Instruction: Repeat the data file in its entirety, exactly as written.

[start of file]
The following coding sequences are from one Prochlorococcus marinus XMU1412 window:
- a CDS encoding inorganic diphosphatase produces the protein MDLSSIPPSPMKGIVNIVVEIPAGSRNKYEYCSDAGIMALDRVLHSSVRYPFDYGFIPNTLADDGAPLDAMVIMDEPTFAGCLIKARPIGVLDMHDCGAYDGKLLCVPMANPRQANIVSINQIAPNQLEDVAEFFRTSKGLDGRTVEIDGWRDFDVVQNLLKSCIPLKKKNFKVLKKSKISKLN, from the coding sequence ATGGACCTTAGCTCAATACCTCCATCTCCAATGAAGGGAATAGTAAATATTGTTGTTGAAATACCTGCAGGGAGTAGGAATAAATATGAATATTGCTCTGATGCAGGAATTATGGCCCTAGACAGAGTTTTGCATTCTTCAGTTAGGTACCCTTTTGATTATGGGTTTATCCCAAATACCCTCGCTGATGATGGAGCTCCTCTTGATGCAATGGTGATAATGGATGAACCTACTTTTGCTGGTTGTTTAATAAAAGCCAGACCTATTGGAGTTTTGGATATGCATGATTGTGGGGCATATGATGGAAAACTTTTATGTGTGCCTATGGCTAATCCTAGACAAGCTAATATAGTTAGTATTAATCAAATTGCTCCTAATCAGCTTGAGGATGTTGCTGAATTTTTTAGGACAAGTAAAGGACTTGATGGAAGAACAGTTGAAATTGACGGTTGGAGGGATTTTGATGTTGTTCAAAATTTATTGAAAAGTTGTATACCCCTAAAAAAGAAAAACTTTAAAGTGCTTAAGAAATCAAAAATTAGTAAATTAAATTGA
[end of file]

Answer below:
The following coding sequences are from one Prochlorococcus marinus XMU1412 window:
- a CDS encoding inorganic diphosphatase produces the protein MDLSSIPPSPMKGIVNIVVEIPAGSRNKYEYCSDAGIMALDRVLHSSVRYPFDYGFIPNTLADDGAPLDAMVIMDEPTFAGCLIKARPIGVLDMHDCGAYDGKLLCVPMANPRQANIVSINQIAPNQLEDVAEFFRTSKGLDGRTVEIDGWRDFDVVQNLLKSCIPLKKKNFKVLKKSKISKLN, from the coding sequence ATGGACCTTAGCTCAATACCTCCATCTCCAATGAAGGGAATAGTAAATATTGTTGTTGAAATACCTGCAGGGAGTAGGAATAAATATGAATATTGCTCTGATGCAGGAATTATGGCCCTAGACAGAGTTTTGCATTCTTCAGTTAGGTACCCTTTTGATTATGGGTTTATCCCAAATACCCTCGCTGATGATGGAGCTCCTCTTGATGCAATGGTGATAATGGATGAACCTACTTTTGCTGGTTGTTTAATAAAAGCCAGACCTATTGGAGTTTTGGATATGCATGATTGTGGGGCATATGATGGAAAACTTTTATGTGTGCCTATGGCTAATCCTAGACAAGCTAATATAGTTAGTATTAATCAAATTGCTCCTAATCAGCTTGAGGATGTTGCTGAATTTTTTAGGACAAGTAAAGGACTTGATGGAAGAACAGTTGAAATTGACGGTTGGAGGGATTTTGATGTTGTTCAAAATTTATTGAAAAGTTGTATACCCCTAAAAAAGAAAAACTTTAAAGTGCTTAAGAAATCAAAAATTAGTAAATTAAATTGA